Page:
The Feria de Abril is celebrated over three days at the end of April at the Ermita, Algorfa. In 2023, this took place from Friday – Sunday, 28 -30 April. It’s always during the last week of April, as it’s loosely modelled on the original Feria de Abril, which began as a livestock and horse trading fair in Seville back in 1846 or 1847, depending on where you read it. The idea came from two men who originally came from Bilbao and Barcelona, and they thought it would be a welcome distraction in the aftermath of a devastating hurricane in 1842.
Now, the Feria de Abril in Seville lasts for a week and draws visitors from around the world. Famous visitors in the past included Orson Welles, Grace Kelly and Audrey Hepburn, and there are over 1,000 private and public casetas, tents with kitchen facilities where you can enjoy food, drink and entertainment. The private casetas are invitation only, hosted by businesses, various organisations and local families, but everyone is welcome in the public tents.
Here in Algorfa, we do it on a smaller scale than Seville, where they need a whole fairground and the festivities continue for a full week, yet our Ayuntamiento manages to put on a spectacular show against the beautiful backdrop of the Ermita Chapel and the Ducal Palace. And the great news is, much of it is absolutely free!
On the large stage, there’s entertainment from musicians, bands and flamenco dancers. For me, the highlight is seeing the children from local dance schools perform. It’s so touching to see the looks of absolute concentration as the execute the intricate steps, and I love to look around at the proud parents. And there’s literally dancing in the streets, as many of the visitors arrive in traditional flamenco dress – men and women – and break into spontaneous pasos to the beat of the music. And pretty much everyone will willingly pose for photos.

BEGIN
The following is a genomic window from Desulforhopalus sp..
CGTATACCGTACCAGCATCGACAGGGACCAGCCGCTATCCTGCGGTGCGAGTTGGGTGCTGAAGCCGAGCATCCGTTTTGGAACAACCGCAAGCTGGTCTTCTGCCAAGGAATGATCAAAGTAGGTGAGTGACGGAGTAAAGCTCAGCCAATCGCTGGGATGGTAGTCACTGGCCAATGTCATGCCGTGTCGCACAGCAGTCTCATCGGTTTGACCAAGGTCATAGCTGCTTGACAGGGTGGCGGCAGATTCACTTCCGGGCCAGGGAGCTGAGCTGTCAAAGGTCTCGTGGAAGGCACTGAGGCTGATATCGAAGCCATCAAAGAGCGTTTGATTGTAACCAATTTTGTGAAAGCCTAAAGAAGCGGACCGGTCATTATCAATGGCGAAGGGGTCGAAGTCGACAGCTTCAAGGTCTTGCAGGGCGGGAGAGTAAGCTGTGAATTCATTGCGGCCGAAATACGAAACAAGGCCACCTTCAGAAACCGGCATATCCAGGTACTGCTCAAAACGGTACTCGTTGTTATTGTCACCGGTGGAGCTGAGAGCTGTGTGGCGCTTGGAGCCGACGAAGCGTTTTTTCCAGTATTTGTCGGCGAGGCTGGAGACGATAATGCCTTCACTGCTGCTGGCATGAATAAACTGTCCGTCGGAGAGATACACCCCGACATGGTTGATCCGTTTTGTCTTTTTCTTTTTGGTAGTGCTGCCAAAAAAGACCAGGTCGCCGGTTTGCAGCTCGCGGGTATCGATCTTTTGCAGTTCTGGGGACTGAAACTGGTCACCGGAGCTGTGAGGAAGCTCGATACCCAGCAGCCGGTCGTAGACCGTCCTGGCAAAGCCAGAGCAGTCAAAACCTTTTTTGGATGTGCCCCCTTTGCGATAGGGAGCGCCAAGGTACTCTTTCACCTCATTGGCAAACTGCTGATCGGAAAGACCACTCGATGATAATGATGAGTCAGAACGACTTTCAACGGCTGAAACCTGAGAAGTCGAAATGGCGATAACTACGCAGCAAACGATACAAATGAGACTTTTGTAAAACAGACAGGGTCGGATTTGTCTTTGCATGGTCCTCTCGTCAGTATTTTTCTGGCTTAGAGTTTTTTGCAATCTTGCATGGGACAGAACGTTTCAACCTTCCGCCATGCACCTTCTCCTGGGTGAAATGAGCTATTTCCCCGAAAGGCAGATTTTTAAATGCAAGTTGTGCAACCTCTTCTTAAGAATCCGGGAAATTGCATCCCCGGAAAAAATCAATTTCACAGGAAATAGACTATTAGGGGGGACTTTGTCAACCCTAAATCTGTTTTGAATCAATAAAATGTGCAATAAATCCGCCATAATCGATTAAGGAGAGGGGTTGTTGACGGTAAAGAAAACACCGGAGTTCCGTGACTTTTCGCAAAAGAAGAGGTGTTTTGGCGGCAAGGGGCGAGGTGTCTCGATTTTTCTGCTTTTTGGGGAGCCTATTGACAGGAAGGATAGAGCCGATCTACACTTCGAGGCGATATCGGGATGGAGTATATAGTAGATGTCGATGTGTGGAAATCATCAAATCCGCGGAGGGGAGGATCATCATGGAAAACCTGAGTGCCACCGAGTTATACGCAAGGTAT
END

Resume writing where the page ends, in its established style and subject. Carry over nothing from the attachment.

Horses may not be traded at the Feria, but there’s plenty of opportunities to see Spanish horsemanship at its best. There’s the daring stunt riders, the dancers who match their steps to the horses – or is that the other way around? I can never tell, because horses and dancers seem to move as one. And the horses love to show off their moves as well, clearly enjoying it as much as the spectators.
No Spanish celebration would be complete without food and drink, and there’s plenty of that available too. Traditionally, sherry was drunk at the Feria in Seville, but here in Algorfa there’s a bit more choice. Feria is a pure celebration of Spanish culture, food and wine, wherever it’s located.
This year, for the first time, there was a flamenco fashion show in front of the Ermita Chapel, and there’s also lots to distract the children. There was also a well-received flamenco workshop.
Feria de Abril really is a celebration for all the family. Keep the last week in April free for Feria, and if you miss it or just want a second bite of the cherry, head into Torrevieja’s May Fair, which is usually a week or so after Algorfa’s Feria. Here’s an overview of the Feria from the Ayuntamiento de Algorfa.
Image credits: Images and video from Ayuntamiento de Algorfa and local residents